Tuesday, September 21, 2010

Savage Kicks


Today, I wore these shoes, with a black knit dress I made forever ago and have never worn, and my red button necklace from Black Swamp.
I got more comments about my shoes today and more looks from strangers than I've ever had in my life. Justifiably so--they are certainly unusual, and you kind of have to look twice to figure out what's going on. As I told the checkout girl at Shoe Carnival, I bought them because they were ridiculous in a good way. They were not shoes I needed, or shoes that were part of a shoe base plan. But somehow, I could not leave the store without purchasing something so unusual in so mundane a setting. My students were in love.
Also, they are very tall.

6 comments:

Anonymous said...

Wow!Like! EAC
(My verification word was "hurticca". Hope they didn't.)

Abs said...

They don't hurt so much as I'll just be glad to go home and put slippers on. I also didn't have to walk as much today so the choice was definitely planned out.
My world is meable :)

Anonymous said...

My next word is "fashaup". Wonder if they key them to the entry?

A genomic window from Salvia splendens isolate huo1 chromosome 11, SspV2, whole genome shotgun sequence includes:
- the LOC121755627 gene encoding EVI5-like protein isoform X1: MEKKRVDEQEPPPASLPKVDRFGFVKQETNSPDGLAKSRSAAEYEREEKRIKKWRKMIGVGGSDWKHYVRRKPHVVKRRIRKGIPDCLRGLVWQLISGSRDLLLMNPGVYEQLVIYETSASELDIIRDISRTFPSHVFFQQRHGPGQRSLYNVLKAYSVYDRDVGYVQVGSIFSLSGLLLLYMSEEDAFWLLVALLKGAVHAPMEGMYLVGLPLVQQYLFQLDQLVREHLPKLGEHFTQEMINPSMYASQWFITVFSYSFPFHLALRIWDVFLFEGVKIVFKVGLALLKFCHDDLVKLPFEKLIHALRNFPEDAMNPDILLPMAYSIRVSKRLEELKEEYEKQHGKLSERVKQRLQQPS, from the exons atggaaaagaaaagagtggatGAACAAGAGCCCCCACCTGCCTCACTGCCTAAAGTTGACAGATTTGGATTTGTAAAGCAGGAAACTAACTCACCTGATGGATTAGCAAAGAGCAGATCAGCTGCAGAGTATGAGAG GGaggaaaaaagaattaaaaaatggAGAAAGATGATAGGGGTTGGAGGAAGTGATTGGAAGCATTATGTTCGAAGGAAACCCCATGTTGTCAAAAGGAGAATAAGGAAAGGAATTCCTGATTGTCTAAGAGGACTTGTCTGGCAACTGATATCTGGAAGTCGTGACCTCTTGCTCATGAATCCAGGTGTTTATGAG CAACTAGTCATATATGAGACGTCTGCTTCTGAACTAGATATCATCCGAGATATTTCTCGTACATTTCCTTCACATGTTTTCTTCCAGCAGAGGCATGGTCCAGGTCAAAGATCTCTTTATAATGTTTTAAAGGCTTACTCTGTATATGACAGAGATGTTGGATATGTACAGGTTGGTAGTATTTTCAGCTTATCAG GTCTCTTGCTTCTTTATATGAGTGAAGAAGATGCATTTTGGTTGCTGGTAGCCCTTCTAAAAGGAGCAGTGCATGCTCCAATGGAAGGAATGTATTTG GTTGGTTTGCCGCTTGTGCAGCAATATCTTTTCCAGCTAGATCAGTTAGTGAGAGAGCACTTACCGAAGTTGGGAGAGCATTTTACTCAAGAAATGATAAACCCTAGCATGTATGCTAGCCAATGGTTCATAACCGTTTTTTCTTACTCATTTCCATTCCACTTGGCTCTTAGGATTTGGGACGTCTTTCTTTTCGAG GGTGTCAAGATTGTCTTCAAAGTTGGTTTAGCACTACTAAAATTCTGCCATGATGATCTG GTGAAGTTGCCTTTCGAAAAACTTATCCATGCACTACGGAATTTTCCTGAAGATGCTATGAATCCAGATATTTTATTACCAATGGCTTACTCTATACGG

EAC

Cloud of Secrets said...

Wow indeed! They're like spats in a good, dark, striking way. Make and model? Not that I could get away with footwear like that; I'm just curious about what brand is doing designs like this.

My word is gledly. Makes me think of a butler in a 1940s movie. Ey will gledly tek your het and coat, meddim.

Abs said...

The brand is Y Not (two words--one word is evidently porn) and the style, if I recall correctly, is Tick Tack or something like that. I couldn't find a picture on the web when I bought them.
The best part is that I was at Shoe Carnival, so they were cheap and probably the most creative thing in the whole store. That's really why I got them--it's like I was called to discover them there.
My word is graluel--I have no idea what that could mean. Sounds like gradual in the aftermath of having frozen your tongue to a flagpole.

Anonymous said...

"Graluel" brought to my mind the Anglo Saxon Grendel or the Norse Gilgamesh.
Now I have "aftram" - sounds like the past tense of an arthritis prescription.